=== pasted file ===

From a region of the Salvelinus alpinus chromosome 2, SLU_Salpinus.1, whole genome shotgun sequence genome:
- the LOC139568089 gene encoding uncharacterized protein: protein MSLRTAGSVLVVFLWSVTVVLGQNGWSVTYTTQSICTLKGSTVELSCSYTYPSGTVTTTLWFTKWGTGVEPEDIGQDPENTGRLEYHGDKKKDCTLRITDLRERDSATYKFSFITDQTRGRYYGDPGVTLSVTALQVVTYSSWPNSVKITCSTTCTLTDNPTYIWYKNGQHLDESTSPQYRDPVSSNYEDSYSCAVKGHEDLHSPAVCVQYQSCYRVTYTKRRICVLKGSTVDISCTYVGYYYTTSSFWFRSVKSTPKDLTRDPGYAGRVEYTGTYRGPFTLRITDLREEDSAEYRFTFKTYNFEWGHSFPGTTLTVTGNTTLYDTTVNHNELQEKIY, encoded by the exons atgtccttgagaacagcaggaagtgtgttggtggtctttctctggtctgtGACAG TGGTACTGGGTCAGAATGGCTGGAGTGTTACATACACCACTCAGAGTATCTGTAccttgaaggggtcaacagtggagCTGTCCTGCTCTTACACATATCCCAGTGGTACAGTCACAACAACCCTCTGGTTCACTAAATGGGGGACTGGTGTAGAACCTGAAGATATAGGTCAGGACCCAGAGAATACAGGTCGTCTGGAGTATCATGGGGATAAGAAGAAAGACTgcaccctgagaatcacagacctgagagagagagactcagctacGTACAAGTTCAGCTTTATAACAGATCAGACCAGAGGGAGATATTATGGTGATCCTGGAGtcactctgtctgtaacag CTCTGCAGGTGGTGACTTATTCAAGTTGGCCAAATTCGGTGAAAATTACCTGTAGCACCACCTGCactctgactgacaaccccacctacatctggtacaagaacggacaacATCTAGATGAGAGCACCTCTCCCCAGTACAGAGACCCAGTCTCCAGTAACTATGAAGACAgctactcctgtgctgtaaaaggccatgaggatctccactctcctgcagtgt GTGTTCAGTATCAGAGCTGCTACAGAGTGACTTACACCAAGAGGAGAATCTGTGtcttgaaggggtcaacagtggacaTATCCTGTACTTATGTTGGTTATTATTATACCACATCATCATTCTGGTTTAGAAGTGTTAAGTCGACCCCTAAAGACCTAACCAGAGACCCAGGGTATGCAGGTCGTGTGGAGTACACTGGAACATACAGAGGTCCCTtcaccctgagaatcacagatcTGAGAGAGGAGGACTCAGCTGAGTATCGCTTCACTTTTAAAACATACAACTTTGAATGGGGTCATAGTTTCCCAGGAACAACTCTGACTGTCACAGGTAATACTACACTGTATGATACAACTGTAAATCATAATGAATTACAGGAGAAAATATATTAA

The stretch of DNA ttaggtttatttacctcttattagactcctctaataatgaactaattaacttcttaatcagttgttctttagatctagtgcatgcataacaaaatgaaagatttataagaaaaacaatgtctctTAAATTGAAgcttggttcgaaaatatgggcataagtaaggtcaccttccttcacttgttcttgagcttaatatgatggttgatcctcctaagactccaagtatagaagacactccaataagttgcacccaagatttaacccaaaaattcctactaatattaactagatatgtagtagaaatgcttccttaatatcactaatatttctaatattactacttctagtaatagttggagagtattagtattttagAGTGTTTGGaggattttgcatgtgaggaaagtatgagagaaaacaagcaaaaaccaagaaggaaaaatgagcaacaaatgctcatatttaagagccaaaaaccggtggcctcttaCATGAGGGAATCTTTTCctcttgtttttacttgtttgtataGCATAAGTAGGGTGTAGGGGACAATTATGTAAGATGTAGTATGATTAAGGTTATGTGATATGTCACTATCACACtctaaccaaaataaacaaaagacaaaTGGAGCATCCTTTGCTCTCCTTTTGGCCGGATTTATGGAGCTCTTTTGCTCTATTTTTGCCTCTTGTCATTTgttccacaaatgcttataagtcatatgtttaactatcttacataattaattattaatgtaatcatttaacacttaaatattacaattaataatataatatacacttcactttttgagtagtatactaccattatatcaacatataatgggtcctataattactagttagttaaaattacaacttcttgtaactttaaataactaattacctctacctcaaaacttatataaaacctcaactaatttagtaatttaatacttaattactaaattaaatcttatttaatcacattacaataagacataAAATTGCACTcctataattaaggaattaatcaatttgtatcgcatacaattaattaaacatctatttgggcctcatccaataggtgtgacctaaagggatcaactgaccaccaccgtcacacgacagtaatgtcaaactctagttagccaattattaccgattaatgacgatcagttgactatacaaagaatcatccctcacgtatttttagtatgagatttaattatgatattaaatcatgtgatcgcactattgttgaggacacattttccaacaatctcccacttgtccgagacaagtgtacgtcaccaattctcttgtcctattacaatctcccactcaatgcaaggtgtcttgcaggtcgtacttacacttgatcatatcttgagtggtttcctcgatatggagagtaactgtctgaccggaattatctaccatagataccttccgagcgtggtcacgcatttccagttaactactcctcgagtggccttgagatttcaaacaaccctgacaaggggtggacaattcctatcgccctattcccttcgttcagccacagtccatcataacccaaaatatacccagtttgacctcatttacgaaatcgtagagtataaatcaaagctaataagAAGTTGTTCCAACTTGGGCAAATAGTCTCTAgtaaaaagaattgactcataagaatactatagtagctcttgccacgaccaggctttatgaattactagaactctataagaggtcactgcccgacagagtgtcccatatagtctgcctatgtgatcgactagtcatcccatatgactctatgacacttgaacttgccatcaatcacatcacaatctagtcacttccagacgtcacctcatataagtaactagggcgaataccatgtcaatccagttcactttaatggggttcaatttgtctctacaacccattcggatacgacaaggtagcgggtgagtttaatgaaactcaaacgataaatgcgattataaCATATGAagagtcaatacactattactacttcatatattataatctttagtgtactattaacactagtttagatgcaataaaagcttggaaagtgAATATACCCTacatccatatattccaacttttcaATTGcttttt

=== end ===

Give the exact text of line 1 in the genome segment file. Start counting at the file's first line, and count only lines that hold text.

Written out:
From a region of the Salvelinus alpinus chromosome 2, SLU_Salpinus.1, whole genome shotgun sequence genome: